Northwest Arkansas cities are figuring out how to handle the arrival of electric scooters, and the process will be an evolving one, officials say.
A state law set to take effect July 24 authorizes electric scooters vendors to set up shop in any Arkansas city. The scooters are battery-powered, have two wheels and a T-shaped handlebar and a floorboard. Riders pay to unlock them through a mobile app. The law says riders must be at least 16, and scooters have a maximum speed of 15 mph.
The law allows municipalities to establish reasonable regulations for the safe operation and presence of the scooters on public property, but not ban them from the public right of way.
Fayetteville’s City Council first took up a draft of an ordinance to regulate the devices July 2. Scooter companies will have to apply for a permit.
The original proposal would cap the number of scooters in the city at 1,000. It treats scooters on the road the same as bicycles. Riding would be prohibited on sidewalks with buildings abutting them. Riders also would need to stay on the right side of the road as much as possible and use hand signals. Helmets aren’t required, but encouraged.
There are standards included for proper parking, meaning they have to be set upright and in the public right of way. Certain parts of town would be designated as no-ride or slow-ride zones.
Assistant City Attorney Blake Pennington proposed some changes to the proposal after hearing the council’s discussion. The new language sets a cap of 500 scooters for the first six months of operation. Any vendor would have to have 100-250 devices in its fleet.
Vendors would have to renew their permits with the city after six months. They would be required to keep track of ridership. The new draft proposes each company would need to average two trips per scooter per day to maintain the number of devices in the fleet, to keep the number of scooters in line with demand. Companies could ask for up to 250 additional scooters upon renewal, effectively lifting that initial cap of 500 total. Mayor Lioneld Jordan would decide how many scooters a company can add.
The changes make it so the City Council wouldn’t have to approve a different number of scooters every time a company asks, said Peter Nierengarten, sustainability director. The council still would be able to adjust the ordinance.
“I think the ordinance gives us pretty good latitude in allowing more scooters or additional vendors,” he said. “Ridership, behavior and responsiveness of vendors is going to play into the decision-making.”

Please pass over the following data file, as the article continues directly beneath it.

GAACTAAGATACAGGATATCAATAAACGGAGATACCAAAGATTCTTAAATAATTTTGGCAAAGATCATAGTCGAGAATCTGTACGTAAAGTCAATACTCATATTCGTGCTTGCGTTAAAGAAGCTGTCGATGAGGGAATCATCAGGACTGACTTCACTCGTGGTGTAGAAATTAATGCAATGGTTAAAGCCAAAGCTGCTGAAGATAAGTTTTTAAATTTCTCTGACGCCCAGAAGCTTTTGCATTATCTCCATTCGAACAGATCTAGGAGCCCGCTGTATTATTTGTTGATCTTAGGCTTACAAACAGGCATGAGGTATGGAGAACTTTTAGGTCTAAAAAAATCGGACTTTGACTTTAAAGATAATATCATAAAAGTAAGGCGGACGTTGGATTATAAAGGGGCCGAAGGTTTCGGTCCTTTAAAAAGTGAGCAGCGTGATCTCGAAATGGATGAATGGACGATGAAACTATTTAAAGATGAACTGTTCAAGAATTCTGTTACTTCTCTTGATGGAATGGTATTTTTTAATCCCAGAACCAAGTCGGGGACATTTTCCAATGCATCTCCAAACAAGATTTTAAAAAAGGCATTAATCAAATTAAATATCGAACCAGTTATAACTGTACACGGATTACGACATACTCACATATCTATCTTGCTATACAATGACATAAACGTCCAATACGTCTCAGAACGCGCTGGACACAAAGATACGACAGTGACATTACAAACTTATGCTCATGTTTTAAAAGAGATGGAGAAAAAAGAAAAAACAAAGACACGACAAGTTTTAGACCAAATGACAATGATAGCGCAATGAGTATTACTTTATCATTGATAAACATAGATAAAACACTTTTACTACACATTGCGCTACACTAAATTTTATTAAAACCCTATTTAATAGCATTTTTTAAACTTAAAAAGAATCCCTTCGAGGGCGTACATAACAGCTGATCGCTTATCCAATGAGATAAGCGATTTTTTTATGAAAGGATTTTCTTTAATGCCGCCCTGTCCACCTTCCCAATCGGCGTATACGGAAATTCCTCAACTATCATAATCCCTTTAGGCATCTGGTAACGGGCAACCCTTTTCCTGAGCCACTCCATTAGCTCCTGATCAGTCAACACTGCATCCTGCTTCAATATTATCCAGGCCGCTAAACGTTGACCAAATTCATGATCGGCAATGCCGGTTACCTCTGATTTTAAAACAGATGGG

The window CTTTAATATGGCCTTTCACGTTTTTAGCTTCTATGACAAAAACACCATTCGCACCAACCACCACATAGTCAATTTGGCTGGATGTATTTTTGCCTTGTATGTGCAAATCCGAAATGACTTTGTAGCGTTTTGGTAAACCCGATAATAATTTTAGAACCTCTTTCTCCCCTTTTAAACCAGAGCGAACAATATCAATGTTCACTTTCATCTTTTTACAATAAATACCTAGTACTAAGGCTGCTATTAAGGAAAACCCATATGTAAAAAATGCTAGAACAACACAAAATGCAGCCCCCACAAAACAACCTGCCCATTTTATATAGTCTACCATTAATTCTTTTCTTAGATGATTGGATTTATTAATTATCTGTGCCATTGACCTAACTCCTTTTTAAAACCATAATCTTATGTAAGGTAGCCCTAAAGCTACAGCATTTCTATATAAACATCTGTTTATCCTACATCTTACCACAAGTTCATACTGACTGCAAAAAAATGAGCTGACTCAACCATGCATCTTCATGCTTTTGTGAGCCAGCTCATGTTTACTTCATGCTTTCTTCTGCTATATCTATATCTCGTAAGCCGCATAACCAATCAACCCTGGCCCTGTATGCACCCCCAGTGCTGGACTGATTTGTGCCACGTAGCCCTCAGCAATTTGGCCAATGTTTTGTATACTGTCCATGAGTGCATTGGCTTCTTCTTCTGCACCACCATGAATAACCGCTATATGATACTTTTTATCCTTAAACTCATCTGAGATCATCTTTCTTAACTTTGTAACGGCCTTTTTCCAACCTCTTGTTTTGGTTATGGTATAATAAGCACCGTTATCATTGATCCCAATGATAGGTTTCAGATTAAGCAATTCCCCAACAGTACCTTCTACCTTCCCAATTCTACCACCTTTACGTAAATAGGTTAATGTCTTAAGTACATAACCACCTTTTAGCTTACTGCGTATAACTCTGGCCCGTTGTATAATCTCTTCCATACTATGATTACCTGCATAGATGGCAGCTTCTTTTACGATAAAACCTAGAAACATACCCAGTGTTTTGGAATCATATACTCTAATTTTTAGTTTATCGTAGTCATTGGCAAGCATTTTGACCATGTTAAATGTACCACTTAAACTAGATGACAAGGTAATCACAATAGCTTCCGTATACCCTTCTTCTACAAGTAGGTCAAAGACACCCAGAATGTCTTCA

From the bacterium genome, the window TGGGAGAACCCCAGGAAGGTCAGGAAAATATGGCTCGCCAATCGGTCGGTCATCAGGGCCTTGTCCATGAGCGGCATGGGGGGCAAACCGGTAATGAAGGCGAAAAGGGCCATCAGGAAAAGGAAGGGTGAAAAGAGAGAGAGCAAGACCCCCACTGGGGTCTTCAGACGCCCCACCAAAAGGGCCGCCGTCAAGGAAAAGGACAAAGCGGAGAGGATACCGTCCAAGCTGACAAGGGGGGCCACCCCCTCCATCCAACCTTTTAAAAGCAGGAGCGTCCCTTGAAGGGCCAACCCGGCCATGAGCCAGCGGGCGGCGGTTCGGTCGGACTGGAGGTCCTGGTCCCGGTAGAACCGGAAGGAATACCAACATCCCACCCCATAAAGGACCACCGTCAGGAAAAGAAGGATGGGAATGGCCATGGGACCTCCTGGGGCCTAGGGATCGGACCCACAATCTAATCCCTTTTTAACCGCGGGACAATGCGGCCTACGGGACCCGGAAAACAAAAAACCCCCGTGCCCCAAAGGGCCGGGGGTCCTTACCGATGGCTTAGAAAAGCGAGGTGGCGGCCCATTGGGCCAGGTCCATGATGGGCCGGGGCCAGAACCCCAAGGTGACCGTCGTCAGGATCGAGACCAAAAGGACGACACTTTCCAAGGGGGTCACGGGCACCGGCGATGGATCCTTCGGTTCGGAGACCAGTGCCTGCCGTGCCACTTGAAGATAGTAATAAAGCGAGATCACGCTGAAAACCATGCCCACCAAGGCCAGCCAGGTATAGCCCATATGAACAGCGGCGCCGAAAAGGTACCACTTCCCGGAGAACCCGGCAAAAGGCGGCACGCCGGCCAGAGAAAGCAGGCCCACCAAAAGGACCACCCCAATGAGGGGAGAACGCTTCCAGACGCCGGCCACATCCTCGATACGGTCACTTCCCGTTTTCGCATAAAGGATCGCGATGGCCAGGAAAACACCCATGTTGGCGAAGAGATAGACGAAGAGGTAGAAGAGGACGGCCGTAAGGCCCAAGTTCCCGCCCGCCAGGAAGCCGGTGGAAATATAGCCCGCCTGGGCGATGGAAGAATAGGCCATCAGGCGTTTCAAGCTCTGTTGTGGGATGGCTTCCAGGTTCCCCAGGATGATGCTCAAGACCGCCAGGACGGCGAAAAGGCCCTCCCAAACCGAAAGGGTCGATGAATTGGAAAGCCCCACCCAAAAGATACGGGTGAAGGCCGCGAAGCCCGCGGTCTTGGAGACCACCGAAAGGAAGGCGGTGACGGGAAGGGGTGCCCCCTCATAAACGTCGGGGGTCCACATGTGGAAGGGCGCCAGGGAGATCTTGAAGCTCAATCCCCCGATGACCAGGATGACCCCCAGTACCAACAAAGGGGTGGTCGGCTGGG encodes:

About 20 scooters showed up in downtown Bentonville this week from vendor Goat, Council member Tim Robinson said. The company operates with franchisers. City officials don’t know who the franchise owner is, he said. A company spokeswoman said she wouldn’t give out franchise owner information without consent but contacted the owner.
Robinson said he hopes to get an ordinance adopted as a short-term solution at the next council meeting July 23. From there, the city can explore a more in-depth regulatory measure in the fall, with adjustments made along the way as needed, he said.
Bentonville likely will use Fayetteville as a guide on what to do initially, Robinson said. Keeping scooters from piling up and ensuring safety will be at the forefront, he said.
“We were kind of working on this anyway when these just popped up around town,” he said. “We didn’t realize that it was going to start happening so fast.”
The state statute says “local authorities” can regulate electric scooters. Whether that includes the University of Arkansas isn’t defined.
“The U of A is in the early stages of studying how the law applies to a state entity like the university, and what our options are under the law when it comes to regulating scooters,” said Steve Voorhies, university spokesman.
Little Rock began a pilot program in January with Lime. Shortly thereafter, city leaders sent a letter to the company stating its disappointment in the handling of rider safety and that it wouldn’t renew the contract with Lime. The city ended up extending the contract in May, so it will last through September. In the meantime, city officials are working on an ordinance regulating the devices.
Electric scooters serve as an effective transportation device and not just a novelty item, said Andrew Miles, manager of Fayetteville’s VeoRide bike share program. They work as an alternative to biking because they’re self-propelled, so users don’t have to exert themselves, he said.
Most importantly, the scooters help get cars with a single occupant off the road, Miles said. People who live a relatively short distance from their destination might opt for a scooter instead of a car, he said. The devices can get riders to the first and last mile of a bus route, for instance.
VeoRide plans to apply for a permit to operate scooters in Fayetteville, Miles said.
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